On the surface, it makes sense not to punish those who write longer books, and much of the controversy seems to have stemmed from misinformation and confusing headlines but questions remain.



Data and creativity

Amazon's new system has solved one problem, but it may yet spawn another. Instead of penalising long books, the system could penalise shorter reads assuming the amount paid per page is the same for any book, regardless of length. 

We all know that quantity doesn't equal quality, especially not in the book world. In the traditional publishing industry, books of all different sizes are sold at the same price. Case in point from my bookshelves:

  • American Gods by Neil Gaiman (pb) – 640 pages – £8.99
  • The Queen of the Tearling by Erika Johansen (pb) – 512 pages – £7.99
  • Slaughterhouse 5 by Kurt Vonnegut (pb) – 177 pages – £7.99

No author is noticeably penalised or rewarded for the length of their book. However, in Amazon's case, this may now lead to authors writing significantly longer books in order to maximise profit. This means that Amazon's digital publishing could have an impact on the way authors write their books. TechCrunch summed it up beautifully: ‘the ecommerce behemoth is deploying economic levers to shape creative content in the interests of eBook selling’.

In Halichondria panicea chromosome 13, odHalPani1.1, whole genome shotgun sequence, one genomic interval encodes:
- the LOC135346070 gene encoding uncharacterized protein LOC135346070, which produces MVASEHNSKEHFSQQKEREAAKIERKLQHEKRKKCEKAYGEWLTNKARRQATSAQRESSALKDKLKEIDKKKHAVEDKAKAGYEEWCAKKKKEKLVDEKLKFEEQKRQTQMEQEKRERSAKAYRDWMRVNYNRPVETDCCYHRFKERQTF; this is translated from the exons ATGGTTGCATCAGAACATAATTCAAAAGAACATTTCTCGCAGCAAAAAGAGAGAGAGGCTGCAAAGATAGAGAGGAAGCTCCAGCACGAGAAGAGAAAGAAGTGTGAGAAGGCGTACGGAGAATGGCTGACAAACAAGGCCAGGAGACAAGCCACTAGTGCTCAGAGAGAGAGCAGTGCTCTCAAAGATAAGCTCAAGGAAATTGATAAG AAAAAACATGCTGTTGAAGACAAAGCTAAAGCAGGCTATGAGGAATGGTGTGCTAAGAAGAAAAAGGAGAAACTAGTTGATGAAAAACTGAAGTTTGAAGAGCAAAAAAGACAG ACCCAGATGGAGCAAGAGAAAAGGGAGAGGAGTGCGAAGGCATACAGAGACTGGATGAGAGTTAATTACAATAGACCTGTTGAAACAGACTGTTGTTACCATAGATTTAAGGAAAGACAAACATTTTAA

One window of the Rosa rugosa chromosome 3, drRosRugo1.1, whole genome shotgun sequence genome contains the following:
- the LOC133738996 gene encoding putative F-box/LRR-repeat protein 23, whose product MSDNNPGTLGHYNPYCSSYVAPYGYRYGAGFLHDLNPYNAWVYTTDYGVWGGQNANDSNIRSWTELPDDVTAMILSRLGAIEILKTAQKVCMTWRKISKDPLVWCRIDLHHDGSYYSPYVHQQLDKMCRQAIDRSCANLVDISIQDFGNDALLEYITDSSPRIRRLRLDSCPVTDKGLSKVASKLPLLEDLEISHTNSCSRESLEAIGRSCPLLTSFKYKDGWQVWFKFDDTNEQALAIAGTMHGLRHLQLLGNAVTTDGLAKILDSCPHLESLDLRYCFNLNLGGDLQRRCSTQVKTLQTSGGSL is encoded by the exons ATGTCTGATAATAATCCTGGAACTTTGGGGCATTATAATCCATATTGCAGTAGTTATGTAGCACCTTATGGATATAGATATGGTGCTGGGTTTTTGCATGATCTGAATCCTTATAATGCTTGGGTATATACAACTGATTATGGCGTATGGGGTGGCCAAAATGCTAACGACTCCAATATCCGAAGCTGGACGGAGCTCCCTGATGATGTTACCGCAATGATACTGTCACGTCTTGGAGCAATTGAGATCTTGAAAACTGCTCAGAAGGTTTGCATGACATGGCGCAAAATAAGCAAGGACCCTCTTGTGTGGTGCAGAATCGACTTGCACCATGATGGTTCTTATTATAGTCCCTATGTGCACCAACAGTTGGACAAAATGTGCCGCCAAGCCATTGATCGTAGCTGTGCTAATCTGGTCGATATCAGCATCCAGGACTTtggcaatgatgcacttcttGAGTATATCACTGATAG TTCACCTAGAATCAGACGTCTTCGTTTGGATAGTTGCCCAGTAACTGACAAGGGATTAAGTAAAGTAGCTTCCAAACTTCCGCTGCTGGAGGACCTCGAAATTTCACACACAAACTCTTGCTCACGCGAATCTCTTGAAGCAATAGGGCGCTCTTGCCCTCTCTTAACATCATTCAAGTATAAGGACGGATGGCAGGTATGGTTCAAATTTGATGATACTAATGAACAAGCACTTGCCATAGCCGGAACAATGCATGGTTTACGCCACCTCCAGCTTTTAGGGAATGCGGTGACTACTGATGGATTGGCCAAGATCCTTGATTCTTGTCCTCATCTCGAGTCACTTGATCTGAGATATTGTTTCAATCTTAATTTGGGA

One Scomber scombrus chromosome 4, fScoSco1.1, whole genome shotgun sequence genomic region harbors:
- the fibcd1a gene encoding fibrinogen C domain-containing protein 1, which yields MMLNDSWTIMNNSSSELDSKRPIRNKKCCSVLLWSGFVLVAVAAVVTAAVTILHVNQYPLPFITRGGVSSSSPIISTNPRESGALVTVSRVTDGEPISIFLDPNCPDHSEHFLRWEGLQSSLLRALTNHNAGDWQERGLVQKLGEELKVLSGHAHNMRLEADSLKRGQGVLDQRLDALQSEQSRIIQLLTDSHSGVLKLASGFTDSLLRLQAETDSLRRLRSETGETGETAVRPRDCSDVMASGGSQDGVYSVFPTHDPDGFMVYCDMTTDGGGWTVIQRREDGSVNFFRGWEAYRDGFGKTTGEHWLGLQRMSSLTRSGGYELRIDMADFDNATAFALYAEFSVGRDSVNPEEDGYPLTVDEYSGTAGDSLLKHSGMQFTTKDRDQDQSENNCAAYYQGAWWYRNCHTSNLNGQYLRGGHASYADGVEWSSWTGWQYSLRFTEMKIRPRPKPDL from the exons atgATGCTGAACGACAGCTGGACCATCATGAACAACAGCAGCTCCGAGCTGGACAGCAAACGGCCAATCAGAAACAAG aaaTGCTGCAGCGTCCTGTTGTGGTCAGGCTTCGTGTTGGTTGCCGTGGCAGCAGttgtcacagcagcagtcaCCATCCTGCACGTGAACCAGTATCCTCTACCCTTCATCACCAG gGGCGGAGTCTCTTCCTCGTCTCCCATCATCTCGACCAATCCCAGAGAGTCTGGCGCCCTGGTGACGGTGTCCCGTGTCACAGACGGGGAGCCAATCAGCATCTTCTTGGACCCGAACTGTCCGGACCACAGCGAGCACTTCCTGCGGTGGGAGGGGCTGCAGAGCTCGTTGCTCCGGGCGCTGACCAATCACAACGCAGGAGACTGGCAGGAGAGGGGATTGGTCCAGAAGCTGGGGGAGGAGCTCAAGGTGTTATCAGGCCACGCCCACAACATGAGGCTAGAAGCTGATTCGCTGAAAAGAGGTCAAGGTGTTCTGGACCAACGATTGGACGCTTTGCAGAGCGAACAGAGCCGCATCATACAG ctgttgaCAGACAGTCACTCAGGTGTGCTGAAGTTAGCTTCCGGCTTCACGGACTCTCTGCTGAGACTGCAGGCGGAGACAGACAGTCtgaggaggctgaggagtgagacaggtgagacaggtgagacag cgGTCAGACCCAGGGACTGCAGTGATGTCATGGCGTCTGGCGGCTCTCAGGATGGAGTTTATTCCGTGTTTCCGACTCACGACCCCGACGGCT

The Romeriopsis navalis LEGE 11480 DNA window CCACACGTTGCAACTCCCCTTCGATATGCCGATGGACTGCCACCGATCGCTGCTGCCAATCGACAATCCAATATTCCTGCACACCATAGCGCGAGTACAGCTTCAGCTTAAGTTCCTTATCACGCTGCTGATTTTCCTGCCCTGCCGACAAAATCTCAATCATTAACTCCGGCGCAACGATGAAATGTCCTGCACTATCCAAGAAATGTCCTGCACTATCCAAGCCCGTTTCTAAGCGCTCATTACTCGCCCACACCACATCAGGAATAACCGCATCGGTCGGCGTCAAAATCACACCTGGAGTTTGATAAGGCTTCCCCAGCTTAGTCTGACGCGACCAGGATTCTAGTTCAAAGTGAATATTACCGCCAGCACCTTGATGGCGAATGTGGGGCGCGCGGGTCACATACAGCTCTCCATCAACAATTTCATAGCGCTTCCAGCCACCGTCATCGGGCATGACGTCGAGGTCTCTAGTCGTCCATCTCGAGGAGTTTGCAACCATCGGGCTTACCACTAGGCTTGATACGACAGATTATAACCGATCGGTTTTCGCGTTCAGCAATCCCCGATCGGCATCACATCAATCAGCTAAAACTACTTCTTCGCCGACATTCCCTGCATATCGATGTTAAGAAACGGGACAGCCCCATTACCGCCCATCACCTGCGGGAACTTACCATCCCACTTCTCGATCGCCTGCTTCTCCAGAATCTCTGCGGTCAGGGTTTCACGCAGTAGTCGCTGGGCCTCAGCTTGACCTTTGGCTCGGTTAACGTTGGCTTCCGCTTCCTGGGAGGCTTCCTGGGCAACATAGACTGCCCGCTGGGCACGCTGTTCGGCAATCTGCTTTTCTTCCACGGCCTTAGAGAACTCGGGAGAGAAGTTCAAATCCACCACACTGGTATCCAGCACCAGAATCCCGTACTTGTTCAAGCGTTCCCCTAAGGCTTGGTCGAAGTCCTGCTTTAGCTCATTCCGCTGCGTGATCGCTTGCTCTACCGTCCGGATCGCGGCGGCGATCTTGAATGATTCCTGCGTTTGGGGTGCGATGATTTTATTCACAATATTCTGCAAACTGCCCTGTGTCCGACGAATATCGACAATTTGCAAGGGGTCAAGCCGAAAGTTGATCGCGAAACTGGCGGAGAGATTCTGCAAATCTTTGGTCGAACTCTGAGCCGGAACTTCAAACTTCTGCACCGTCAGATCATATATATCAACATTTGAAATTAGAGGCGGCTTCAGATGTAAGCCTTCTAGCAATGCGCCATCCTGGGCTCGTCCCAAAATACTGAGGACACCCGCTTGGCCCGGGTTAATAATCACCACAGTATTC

Some authors may see this as a perk of the digital publishing age. Assuming they can access to the data from their readers, they may find it useful to see where people are dropping out of the book, how much the average person is reading, and if they're making it to the end. They might want to learn from their readers' habits and apply the knowledge to their next book in short, to use the data to write better books

But now we're getting into murky territory. It is impossible to write a book that every reader will enjoy. Every book has at least one 1-star review. If you change your writing to suit one reader, it will inevitably disappoint another. Donna Tartt's The Goldfinch, close to 800 pages long, failed to keep many Kobo readers engaged all the way through; data showed that around 55% of readers did not finish it. Yet The Goldfinch won the Pulitzer Prize for Fiction. Does the data prove that Tartt needs to learn from her readers and write a better book next time, despite being awarded one of the highest literary honours in the United States? Should she take into account the pool of readers who didn't finish, rather than the 44% who did? Should she follow the numbers, or does she remain true to herself and write the books she wants to write, and that many people want to read?